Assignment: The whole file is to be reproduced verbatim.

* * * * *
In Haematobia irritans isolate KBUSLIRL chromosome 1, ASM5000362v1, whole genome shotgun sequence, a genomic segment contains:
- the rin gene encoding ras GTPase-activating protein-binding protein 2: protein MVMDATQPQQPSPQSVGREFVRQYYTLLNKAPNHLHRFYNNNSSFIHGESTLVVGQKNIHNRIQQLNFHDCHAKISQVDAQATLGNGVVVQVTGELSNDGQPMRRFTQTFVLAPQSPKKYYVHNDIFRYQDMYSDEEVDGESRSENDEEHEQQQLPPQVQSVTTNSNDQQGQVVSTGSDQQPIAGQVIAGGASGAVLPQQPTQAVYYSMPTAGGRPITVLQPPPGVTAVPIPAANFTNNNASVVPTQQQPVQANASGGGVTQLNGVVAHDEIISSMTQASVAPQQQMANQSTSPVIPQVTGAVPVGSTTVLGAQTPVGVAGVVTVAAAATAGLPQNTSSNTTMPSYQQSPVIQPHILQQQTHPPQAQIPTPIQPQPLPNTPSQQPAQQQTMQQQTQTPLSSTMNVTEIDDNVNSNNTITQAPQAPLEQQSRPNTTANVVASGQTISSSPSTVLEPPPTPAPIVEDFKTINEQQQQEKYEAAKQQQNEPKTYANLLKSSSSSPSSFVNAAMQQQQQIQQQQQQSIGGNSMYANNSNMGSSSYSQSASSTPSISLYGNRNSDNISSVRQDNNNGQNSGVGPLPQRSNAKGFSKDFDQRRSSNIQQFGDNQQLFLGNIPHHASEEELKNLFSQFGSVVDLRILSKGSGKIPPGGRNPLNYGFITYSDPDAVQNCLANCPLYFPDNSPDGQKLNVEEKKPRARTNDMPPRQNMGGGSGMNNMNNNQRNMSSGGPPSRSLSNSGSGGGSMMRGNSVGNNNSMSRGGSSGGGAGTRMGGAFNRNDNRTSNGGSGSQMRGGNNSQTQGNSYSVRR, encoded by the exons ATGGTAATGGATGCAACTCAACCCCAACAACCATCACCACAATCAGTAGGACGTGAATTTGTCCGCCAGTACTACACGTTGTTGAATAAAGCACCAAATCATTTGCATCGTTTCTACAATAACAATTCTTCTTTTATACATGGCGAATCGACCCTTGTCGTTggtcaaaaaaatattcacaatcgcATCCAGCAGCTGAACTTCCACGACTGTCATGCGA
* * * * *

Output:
In Haematobia irritans isolate KBUSLIRL chromosome 1, ASM5000362v1, whole genome shotgun sequence, a genomic segment contains:
- the rin gene encoding ras GTPase-activating protein-binding protein 2: protein MVMDATQPQQPSPQSVGREFVRQYYTLLNKAPNHLHRFYNNNSSFIHGESTLVVGQKNIHNRIQQLNFHDCHAKISQVDAQATLGNGVVVQVTGELSNDGQPMRRFTQTFVLAPQSPKKYYVHNDIFRYQDMYSDEEVDGESRSENDEEHEQQQLPPQVQSVTTNSNDQQGQVVSTGSDQQPIAGQVIAGGASGAVLPQQPTQAVYYSMPTAGGRPITVLQPPPGVTAVPIPAANFTNNNASVVPTQQQPVQANASGGGVTQLNGVVAHDEIISSMTQASVAPQQQMANQSTSPVIPQVTGAVPVGSTTVLGAQTPVGVAGVVTVAAAATAGLPQNTSSNTTMPSYQQSPVIQPHILQQQTHPPQAQIPTPIQPQPLPNTPSQQPAQQQTMQQQTQTPLSSTMNVTEIDDNVNSNNTITQAPQAPLEQQSRPNTTANVVASGQTISSSPSTVLEPPPTPAPIVEDFKTINEQQQQEKYEAAKQQQNEPKTYANLLKSSSSSPSSFVNAAMQQQQQIQQQQQQSIGGNSMYANNSNMGSSSYSQSASSTPSISLYGNRNSDNISSVRQDNNNGQNSGVGPLPQRSNAKGFSKDFDQRRSSNIQQFGDNQQLFLGNIPHHASEEELKNLFSQFGSVVDLRILSKGSGKIPPGGRNPLNYGFITYSDPDAVQNCLANCPLYFPDNSPDGQKLNVEEKKPRARTNDMPPRQNMGGGSGMNNMNNNQRNMSSGGPPSRSLSNSGSGGGSMMRGNSVGNNNSMSRGGSSGGGAGTRMGGAFNRNDNRTSNGGSGSQMRGGNNSQTQGNSYSVRR, encoded by the exons ATGGTAATGGATGCAACTCAACCCCAACAACCATCACCACAATCAGTAGGACGTGAATTTGTCCGCCAGTACTACACGTTGTTGAATAAAGCACCAAATCATTTGCATCGTTTCTACAATAACAATTCTTCTTTTATACATGGCGAATCGACCCTTGTCGTTggtcaaaaaaatattcacaatcgcATCCAGCAGCTGAACTTCCACGACTGTCATGCGA